There are two things going on with Student Loans:
- Resumption of Student Loan Payment After The Covid Pause – in effect since Donald Trump was president and extended by President Biden several times. That pause was just ended by the bipartisan debt-ceiling compromise in May of 2023. Paused student loan payments are set to resume in October 2023. Borrowers should prepare for that.
- Student Loan Forgiveness Will Not Go Forward – Student Loan Forgiveness is the product of Predient Biden’s executive order in August of 2022, asserting his powers under the pandedemic. It would have forgiven up to $20,000 for qualifying low income borrowers.
- Supreme Court to Decide — Whether a president as head of the Executive Branch has the power to do this via an executive order is being challenged in court and is currently at the Supreme Court, with a decision expected in a few weeks. Meanwhile, Biden just vetoed a Legislative Branch attempt by the Senate to repeal his executive order.
What Resumption of Student Loan Payments Means For You?
The resumption of student loan payments in October will not only end inflation but may cause many Americans to think seriously about bankruptcy to get of other debts they may not be able to pay any longer now that student loan payments are resuming.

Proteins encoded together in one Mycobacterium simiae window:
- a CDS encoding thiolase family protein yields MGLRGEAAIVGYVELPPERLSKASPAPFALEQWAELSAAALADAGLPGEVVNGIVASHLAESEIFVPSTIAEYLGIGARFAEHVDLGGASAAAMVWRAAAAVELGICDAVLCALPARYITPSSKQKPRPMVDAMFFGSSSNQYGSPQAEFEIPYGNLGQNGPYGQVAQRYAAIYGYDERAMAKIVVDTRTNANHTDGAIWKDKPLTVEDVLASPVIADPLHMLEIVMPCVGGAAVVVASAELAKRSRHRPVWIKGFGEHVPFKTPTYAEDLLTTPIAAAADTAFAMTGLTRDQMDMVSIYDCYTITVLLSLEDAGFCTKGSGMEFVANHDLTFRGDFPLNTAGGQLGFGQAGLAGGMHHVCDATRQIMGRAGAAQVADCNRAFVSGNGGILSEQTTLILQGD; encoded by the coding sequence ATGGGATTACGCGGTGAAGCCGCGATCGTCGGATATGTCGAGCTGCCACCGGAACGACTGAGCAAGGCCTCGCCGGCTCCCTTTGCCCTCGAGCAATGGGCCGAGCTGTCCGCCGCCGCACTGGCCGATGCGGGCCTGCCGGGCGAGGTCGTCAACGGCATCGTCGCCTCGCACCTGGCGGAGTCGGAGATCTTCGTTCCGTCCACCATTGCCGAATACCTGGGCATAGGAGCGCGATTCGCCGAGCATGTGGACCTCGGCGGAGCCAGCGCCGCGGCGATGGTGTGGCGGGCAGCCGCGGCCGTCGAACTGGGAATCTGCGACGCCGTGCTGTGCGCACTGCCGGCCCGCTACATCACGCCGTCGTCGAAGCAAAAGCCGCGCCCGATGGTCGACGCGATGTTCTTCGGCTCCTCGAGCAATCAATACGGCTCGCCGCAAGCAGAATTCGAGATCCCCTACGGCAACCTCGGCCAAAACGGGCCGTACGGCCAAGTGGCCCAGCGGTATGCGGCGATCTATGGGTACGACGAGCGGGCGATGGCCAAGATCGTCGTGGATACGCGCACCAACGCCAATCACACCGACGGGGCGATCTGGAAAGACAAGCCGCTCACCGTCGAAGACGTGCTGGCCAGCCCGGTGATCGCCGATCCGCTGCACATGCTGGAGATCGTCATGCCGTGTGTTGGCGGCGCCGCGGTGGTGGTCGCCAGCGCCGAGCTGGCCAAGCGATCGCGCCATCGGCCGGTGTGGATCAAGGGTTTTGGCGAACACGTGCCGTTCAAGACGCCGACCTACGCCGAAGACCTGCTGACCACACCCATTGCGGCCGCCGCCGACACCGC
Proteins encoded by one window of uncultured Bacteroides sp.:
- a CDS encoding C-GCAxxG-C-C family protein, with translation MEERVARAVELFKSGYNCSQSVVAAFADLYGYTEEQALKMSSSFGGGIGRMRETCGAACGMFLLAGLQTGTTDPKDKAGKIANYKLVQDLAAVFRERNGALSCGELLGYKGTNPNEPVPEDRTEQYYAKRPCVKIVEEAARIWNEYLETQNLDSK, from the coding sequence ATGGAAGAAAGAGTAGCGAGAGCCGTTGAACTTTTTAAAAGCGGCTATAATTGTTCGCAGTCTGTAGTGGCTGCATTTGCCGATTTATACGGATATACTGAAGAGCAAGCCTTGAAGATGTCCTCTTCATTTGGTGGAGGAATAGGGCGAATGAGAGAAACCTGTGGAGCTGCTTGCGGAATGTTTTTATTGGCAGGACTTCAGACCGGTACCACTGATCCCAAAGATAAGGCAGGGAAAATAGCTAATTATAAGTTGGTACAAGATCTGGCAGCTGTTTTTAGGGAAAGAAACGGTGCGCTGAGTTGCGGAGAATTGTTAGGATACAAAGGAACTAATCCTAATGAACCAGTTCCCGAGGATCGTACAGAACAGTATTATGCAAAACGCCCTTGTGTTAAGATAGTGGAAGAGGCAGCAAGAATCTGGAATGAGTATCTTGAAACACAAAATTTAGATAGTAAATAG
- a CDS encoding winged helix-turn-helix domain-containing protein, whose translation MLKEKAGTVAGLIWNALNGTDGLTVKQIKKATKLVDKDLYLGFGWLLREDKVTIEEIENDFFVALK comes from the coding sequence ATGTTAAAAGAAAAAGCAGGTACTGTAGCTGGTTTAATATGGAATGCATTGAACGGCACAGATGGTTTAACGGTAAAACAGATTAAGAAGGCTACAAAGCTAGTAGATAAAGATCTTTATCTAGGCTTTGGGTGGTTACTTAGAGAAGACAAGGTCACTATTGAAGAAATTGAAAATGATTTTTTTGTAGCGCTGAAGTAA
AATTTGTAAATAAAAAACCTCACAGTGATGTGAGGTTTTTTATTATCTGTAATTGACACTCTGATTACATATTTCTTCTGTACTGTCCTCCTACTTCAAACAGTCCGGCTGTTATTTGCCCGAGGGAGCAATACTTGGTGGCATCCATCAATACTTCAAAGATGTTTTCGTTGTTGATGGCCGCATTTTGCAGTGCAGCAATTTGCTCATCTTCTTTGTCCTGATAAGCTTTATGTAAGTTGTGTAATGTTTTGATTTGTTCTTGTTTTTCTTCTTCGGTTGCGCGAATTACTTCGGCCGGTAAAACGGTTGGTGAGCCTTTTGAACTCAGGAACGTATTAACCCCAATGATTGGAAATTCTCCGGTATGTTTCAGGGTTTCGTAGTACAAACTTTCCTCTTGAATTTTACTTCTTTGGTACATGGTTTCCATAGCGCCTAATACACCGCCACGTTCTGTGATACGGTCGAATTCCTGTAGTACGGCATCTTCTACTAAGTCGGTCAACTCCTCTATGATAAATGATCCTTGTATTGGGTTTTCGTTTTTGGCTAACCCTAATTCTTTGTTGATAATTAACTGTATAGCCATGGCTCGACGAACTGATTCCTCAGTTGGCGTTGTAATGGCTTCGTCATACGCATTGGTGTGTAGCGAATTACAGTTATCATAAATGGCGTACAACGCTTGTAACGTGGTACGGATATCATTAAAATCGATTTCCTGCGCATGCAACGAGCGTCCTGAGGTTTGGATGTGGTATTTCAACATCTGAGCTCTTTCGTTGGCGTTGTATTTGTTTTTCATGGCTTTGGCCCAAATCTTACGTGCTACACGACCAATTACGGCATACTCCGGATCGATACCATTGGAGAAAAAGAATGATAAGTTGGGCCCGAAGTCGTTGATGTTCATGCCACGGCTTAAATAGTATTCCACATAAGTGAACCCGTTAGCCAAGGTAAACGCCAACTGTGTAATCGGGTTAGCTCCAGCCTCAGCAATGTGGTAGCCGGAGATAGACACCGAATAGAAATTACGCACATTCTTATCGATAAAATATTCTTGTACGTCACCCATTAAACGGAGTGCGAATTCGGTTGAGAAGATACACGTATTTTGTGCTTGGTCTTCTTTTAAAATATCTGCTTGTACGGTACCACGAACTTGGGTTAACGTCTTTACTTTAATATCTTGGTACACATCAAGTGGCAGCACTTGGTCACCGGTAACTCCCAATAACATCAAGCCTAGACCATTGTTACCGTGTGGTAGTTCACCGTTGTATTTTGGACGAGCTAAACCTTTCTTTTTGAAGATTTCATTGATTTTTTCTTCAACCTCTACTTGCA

Now that Biden’s forgiveness plan is nixed, people will have a year to plan, and a bankruptcy might be a way to get the maximum benefit — the sooner the better, before you make more payments on a debt you’re going to need to discharge anyway,
if it’s clear that you’re not going to be able to make payments on your existing debts once student loans come due, and all of your assets are protected by state or federal exemptions, you might give Chapter 7 bankruptcy serious consideration as a way of legally discharging some debts to reduce monthly expenditures.
On the other hand before you do that, you might want to check out the new repayment plans, which only require 5% of your income, disposable income, if you are under a certain threshold income amount. You may be able to get your payments reduced to zero under some of these plans if your income is low enough. But if you are a higher income debtor and have higher loan balances bankruptcy, and the undue hardship discharge may be a better bet depending on your situation.